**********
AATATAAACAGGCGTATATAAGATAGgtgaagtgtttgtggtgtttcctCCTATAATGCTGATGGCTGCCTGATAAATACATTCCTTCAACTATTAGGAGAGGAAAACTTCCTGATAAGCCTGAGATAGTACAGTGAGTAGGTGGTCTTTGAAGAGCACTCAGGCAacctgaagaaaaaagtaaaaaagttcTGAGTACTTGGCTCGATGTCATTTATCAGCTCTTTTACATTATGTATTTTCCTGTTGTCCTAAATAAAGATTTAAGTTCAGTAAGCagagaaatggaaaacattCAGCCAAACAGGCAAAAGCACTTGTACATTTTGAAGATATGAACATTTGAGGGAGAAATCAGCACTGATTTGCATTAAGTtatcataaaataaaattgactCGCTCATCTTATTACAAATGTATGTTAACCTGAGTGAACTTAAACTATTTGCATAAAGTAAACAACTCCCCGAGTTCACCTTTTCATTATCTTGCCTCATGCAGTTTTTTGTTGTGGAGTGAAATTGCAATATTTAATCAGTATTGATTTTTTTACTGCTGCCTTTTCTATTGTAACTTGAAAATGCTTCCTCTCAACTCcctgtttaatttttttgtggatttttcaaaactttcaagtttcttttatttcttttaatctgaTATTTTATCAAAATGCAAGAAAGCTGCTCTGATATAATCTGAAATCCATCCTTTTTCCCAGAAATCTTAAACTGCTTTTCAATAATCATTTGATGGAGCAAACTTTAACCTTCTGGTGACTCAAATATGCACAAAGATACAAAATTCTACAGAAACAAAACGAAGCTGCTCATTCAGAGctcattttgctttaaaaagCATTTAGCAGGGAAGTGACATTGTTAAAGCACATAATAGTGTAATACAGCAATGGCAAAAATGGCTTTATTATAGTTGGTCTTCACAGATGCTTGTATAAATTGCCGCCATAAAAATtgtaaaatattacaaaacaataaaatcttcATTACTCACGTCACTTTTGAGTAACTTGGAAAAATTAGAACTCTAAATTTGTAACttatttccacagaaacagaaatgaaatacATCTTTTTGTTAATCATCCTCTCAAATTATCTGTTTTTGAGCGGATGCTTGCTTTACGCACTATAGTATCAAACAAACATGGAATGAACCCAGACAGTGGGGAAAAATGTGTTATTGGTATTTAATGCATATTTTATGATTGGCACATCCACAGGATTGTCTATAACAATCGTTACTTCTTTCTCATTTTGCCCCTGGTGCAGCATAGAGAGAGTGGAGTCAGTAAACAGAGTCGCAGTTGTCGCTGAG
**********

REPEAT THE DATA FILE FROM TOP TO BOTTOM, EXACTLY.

AATATAAACAGGCGTATATAAGATAGgtgaagtgtttgtggtgtttcctCCTATAATGCTGATGGCTGCCTGATAAATACATTCCTTCAACTATTAGGAGAGGAAAACTTCCTGATAAGCCTGAGATAGTACAGTGAGTAGGTGGTCTTTGAAGAGCACTCAGGCAacctgaagaaaaaagtaaaaaagttcTGAGTACTTGGCTCGATGTCATTTATCAGCTCTTTTACATTATGTATTTTCCTGTTGTCCTAAATAAAGATTTAAGTTCAGTAAGCagagaaatggaaaacattCAGCCAAACAGGCAAAAGCACTTGTACATTTTGAAGATATGAACATTTGAGGGAGAAATCAGCACTGATTTGCATTAAGTtatcataaaataaaattgactCGCTCATCTTATTACAAATGTATGTTAACCTGAGTGAACTTAAACTATTTGCATAAAGTAAACAACTCCCCGAGTTCACCTTTTCATTATCTTGCCTCATGCAGTTTTTTGTTGTGGAGTGAAATTGCAATATTTAATCAGTATTGATTTTTTTACTGCTGCCTTTTCTATTGTAACTTGAAAATGCTTCCTCTCAACTCcctgtttaatttttttgtggatttttcaaaactttcaagtttcttttatttcttttaatctgaTATTTTATCAAAATGCAAGAAAGCTGCTCTGATATAATCTGAAATCCATCCTTTTTCCCAGAAATCTTAAACTGCTTTTCAATAATCATTTGATGGAGCAAACTTTAACCTTCTGGTGACTCAAATATGCACAAAGATACAAAATTCTACAGAAACAAAACGAAGCTGCTCATTCAGAGctcattttgctttaaaaagCATTTAGCAGGGAAGTGACATTGTTAAAGCACATAATAGTGTAATACAGCAATGGCAAAAATGGCTTTATTATAGTTGGTCTTCACAGATGCTTGTATAAATTGCCGCCATAAAAATtgtaaaatattacaaaacaataaaatcttcATTACTCACGTCACTTTTGAGTAACTTGGAAAAATTAGAACTCTAAATTTGTAACttatttccacagaaacagaaatgaaatacATCTTTTTGTTAATCATCCTCTCAAATTATCTGTTTTTGAGCGGATGCTTGCTTTACGCACTATAGTATCAAACAAACATGGAATGAACCCAGACAGTGGGGAAAAATGTGTTATTGGTATTTAATGCATATTTTATGATTGGCACATCCACAGGATTGTCTATAACAATCGTTACTTCTTTCTCATTTTGCCCCTGGTGCAGCATAGAGAGAGTGGAGTCAGTAAACAGAGTCGCAGTTGTCGCTGAG